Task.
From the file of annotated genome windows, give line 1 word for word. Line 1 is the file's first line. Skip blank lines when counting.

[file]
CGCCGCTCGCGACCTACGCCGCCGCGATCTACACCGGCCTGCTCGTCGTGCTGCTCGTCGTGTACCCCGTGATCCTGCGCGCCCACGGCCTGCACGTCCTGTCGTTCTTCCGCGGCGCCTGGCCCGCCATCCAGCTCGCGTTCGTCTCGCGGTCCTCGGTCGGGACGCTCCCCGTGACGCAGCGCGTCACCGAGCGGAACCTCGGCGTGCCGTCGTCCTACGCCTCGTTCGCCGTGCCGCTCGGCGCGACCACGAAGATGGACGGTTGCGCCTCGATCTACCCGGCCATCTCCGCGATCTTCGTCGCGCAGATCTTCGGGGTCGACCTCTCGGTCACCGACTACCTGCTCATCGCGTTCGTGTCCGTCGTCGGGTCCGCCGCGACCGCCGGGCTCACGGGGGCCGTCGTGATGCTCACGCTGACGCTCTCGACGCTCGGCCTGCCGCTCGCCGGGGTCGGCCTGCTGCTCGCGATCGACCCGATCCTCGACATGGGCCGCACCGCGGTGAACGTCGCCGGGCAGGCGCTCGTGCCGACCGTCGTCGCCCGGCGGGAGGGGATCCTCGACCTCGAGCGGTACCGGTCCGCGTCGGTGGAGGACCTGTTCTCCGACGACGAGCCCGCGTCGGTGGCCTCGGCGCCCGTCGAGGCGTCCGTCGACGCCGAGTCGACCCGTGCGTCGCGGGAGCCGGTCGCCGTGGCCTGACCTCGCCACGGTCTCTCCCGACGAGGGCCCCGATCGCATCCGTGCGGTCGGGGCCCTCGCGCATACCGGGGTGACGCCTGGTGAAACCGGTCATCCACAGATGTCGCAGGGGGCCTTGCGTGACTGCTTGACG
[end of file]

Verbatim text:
CGCCGCTCGCGACCTACGCCGCCGCGATCTACACCGGCCTGCTCGTCGTGCTGCTCGTCGTGTACCCCGTGATCCTGCGCGCCCACGGCCTGCACGTCCTGTCGTTCTTCCGCGGCGCCTGGCCCGCCATCCAGCTCGCGTTCGTCTCGCGGTCCTCGGTCGGGACGCTCCCCGTGACGCAGCGCGTCACCGAGCGGAACCTCGGCGTGCCGTCGTCCTACGCCTCGTTCGCCGTGCCGCTCGGCGCGACCACGAAGATGGACGGTTGCGCCTCGATCTACCCGGCCATCTCCGCGATCTTCGTCGCGCAGATCTTCGGGGTCGACCTCTCGGTCACCGACTACCTGCTCATCGCGTTCGTGTCCGTCGTCGGGTCCGCCGCGACCGCCGGGCTCACGGGGGCCGTCGTGATGCTCACGCTGACGCTCTCGACGCTCGGCCTGCCGCTCGCCGGGGTCGGCCTGCTGCTCGCGATCGACCCGATCCTCGACATGGGCCGCACCGCGGTGAACGTCGCCGGGCAGGCGCTCGTGCCGACCGTCGTCGCCCGGCGGGAGGGGATCCTCGACCTCGAGCGGTACCGGTCCGCGTCGGTGGAGGACCTGTTCTCCGACGACGAGCCCGCGTCGGTGGCCTCGGCGCCCGTCGAGGCGTCCGTCGACGCCGAGTCGACCCGTGCGTCGCGGGAGCCGGTCGCCGTGGCCTGACCTCGCCACGGTCTCTCCCGACGAGGGCCCCGATCGCATCCGTGCGGTCGGGGCCCTCGCGCATACCGGGGTGACGCCTGGTGAAACCGGTCATCCACAGATGTCGCAGGGGGCCTTGCGTGACTGCTTGACG